Wilbur was now the center of attraction on the farm. Good food and regular hours were showing results: Wilbur was a pig any man would be proud of. One day more than a hundred people came to stand at his yard and admire him. (15.6)

    Once Wilbur becomes the talk of the town, Mr. Zuckerman makes sure he's getting really good food and plenty of sleep. Looks like Mr. Zuckerman's tactics are working, since Wilbur is as cute as ever. But here's the thing: shouldn't Mr. Zuckerman always have been treating his pig well? It might not be ideal that it takes a little countywide fame for Wilbur to start getting his daily essentials.

    Chapter 19

    Everybody who visited the pigpen had a good word to say about Wilbur. Everyone admired the web. And of course nobody noticed Charlotte. (19.53)

    Charlotte tends to stand on the sidelines. Compare this to all the attention Wilbur gets. In fact, he gets so much attention that "everybody" who sees him thinks he's great. And who admires Charlotte? "Nobody" at all. It seems to us there's a pretty clear difference between "nobody" and "everybody."

    Wilbur

    Everyone rejoiced to find that the miracle of the web had been repeated. Wilbur gazed up lovingly into their faces. He looked very humble and very grateful. Fern winked at Charlotte. (19.41-42)

    Poor Charlotte. We feel a little bad that she never gets any credit. Everyone admires Wilbur, but almost no one notices the spider, except Fern. In fact, everyone thinks the web is a "miracle." It's almost as if they don't think an actual spider wove the web at all. Hm, sounds like someone—a lot of someones—should head back to science class.

    Chapter 20
    Wilbur

    Wilbur blushed. He stood perfectly still and tried to look his best.

    "This magnificent animal," continued the loud speaker, "is truly terrific. Look at him, ladies and gentlemen! Note the smoothness and whiteness of the coat, observe the spotless skin, the healthy pink glow of ears and snout." (20.19-20)

    Wilbur could be a mighty swell pig model. Know anyone who's hiring? This pig sure knows how to work a room—and we're guessing the buttermilk bath helped. So here's our question: was Wilbur always terrific, or did the extra attention make him terrific?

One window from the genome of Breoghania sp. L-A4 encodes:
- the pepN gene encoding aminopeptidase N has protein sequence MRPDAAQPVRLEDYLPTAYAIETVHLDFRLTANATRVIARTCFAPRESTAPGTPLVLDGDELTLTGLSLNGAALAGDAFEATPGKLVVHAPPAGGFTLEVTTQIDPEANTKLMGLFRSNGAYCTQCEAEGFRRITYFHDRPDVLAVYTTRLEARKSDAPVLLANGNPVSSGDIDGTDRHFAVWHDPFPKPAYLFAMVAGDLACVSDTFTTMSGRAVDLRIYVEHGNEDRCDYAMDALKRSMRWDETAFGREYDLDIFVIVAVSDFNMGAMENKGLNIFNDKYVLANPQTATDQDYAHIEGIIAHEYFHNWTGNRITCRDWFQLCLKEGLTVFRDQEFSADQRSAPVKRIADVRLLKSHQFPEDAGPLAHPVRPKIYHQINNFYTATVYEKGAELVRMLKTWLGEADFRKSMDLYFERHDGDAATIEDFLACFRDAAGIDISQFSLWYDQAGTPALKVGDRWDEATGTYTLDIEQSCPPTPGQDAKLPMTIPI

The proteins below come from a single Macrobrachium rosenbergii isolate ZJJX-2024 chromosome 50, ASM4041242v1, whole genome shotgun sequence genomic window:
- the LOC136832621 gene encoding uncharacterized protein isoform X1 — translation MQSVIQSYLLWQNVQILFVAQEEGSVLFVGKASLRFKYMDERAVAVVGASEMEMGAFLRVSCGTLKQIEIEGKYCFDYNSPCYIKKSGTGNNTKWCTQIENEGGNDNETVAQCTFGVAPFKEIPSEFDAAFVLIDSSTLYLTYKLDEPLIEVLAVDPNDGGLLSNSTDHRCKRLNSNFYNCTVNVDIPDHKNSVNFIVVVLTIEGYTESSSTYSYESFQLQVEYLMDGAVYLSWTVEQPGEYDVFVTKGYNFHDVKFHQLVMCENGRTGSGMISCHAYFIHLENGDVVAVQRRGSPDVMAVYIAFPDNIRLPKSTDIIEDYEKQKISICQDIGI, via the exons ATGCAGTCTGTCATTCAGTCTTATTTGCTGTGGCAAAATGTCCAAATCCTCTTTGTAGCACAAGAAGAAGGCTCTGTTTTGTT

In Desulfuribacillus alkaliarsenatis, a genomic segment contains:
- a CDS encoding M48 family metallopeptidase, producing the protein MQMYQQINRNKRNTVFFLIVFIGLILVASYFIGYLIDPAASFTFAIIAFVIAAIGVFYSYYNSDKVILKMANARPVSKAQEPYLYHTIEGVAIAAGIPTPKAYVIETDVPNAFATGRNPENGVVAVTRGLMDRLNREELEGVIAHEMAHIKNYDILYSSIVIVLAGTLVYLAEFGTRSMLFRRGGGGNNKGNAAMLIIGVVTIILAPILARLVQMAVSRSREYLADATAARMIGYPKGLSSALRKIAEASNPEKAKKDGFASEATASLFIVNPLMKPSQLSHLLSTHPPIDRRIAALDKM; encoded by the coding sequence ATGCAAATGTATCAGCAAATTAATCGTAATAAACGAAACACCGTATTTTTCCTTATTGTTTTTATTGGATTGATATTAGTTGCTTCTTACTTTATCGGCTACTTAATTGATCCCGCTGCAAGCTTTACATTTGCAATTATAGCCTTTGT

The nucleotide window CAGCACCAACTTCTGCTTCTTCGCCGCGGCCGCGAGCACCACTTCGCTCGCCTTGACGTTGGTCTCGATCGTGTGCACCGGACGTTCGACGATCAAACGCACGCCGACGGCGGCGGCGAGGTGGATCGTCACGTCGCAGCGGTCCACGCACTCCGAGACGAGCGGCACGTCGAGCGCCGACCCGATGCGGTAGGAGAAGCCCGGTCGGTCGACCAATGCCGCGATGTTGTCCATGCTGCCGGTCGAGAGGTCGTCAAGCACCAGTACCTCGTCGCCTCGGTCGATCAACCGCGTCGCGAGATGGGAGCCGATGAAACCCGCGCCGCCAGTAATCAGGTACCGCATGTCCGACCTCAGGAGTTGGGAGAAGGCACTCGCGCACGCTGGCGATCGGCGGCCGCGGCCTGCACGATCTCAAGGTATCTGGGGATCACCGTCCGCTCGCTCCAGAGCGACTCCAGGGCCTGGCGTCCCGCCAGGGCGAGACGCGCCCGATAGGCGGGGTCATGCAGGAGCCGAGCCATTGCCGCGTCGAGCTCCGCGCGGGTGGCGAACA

Wilbur had been feeling dizzier and dizzier through this long, complimentary speech. When he heard the crowd begin to cheer and clap again, he suddenly fainted away. His legs collapsed, his mind went blank, and he fell to the ground, unconscious. (20.25)

    All this admiration can tucker a pig out. Wilbur is so overwhelmed by all the attention that he actually faints. In front of a huge crowd! This has us wondering if admiration may not be such a good thing all the time.

    Chapter 21

    Nobody, of the hundreds of people that had visited the Fair, knew that a grey spider had played the most important part of all. (21.52)

    Charlotte doesn't get much recognition. Actually, she doesn't get any recognition at all. Well, at least the narrator notices her and how important she is. Who else shows Charlotte the appreciation she deserves? (Need a hint? Check out the title of the book.)

    Chapter 22

    Mr. Zuckerman took fine care of Wilbur all the rest of his days, and the pig was often visited by friends and admirers, for nobody ever forgot the year of his triumph and the miracle of the web. (22.68)

    Without his year of fame, Wilbur wouldn't be around on the Zuckerman farm anymore. But thanks to Charlotte's web and his celebrity status, Wilbur is set for life. He gets good food, lots of sleep, a happy home, and even some eager admirers for the rest of his life. We guess fame has its ups.